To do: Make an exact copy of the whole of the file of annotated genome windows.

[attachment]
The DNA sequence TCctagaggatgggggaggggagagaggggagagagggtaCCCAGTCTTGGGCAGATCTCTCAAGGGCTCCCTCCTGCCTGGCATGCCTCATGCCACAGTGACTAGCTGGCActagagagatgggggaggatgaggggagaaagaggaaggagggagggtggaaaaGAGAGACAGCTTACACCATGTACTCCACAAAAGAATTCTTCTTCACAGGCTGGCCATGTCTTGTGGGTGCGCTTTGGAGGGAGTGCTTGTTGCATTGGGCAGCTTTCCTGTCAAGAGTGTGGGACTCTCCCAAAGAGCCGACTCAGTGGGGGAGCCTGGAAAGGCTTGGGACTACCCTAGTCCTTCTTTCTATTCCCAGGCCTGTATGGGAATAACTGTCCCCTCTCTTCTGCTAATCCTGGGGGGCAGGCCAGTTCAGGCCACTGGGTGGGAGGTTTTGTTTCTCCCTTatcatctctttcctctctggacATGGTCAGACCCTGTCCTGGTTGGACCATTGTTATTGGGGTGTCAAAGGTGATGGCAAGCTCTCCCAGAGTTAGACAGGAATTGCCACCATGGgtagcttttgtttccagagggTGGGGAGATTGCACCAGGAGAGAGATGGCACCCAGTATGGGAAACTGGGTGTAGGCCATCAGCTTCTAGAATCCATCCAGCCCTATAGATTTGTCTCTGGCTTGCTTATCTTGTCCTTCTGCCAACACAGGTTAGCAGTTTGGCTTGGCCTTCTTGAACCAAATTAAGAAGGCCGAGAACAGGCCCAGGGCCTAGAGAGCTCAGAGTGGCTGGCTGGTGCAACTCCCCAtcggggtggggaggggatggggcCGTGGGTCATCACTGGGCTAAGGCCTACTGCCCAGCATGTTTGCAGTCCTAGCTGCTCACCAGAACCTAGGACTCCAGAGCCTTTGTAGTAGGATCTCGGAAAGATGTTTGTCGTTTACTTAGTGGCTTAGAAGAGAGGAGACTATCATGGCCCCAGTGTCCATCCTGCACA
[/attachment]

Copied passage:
The DNA sequence TCctagaggatgggggaggggagagaggggagagagggtaCCCAGTCTTGGGCAGATCTCTCAAGGGCTCCCTCCTGCCTGGCATGCCTCATGCCACAGTGACTAGCTGGCActagagagatgggggaggatgaggggagaaagaggaaggagggagggtggaaaaGAGAGACAGCTTACACCATGTACTCCACAAAAGAATTCTTCTTCACAGGCTGGCCATGTCTTGTGGGTGCGCTTTGGAGGGAGTGCTTGTTGCATTGGGCAGCTTTCCTGTCAAGAGTGTGGGACTCTCCCAAAGAGCCGACTCAGTGGGGGAGCCTGGAAAGGCTTGGGACTACCCTAGTCCTTCTTTCTATTCCCAGGCCTGTATGGGAATAACTGTCCCCTCTCTTCTGCTAATCCTGGGGGGCAGGCCAGTTCAGGCCACTGGGTGGGAGGTTTTGTTTCTCCCTTatcatctctttcctctctggacATGGTCAGACCCTGTCCTGGTTGGACCATTGTTATTGGGGTGTCAAAGGTGATGGCAAGCTCTCCCAGAGTTAGACAGGAATTGCCACCATGGgtagcttttgtttccagagggTGGGGAGATTGCACCAGGAGAGAGATGGCACCCAGTATGGGAAACTGGGTGTAGGCCATCAGCTTCTAGAATCCATCCAGCCCTATAGATTTGTCTCTGGCTTGCTTATCTTGTCCTTCTGCCAACACAGGTTAGCAGTTTGGCTTGGCCTTCTTGAACCAAATTAAGAAGGCCGAGAACAGGCCCAGGGCCTAGAGAGCTCAGAGTGGCTGGCTGGTGCAACTCCCCAtcggggtggggaggggatggggcCGTGGGTCATCACTGGGCTAAGGCCTACTGCCCAGCATGTTTGCAGTCCTAGCTGCTCACCAGAACCTAGGACTCCAGAGCCTTTGTAGTAGGATCTCGGAAAGATGTTTGTCGTTTACTTAGTGGCTTAGAAGAGAGGAGACTATCATGGCCCCAGTGTCCATCCTGCACA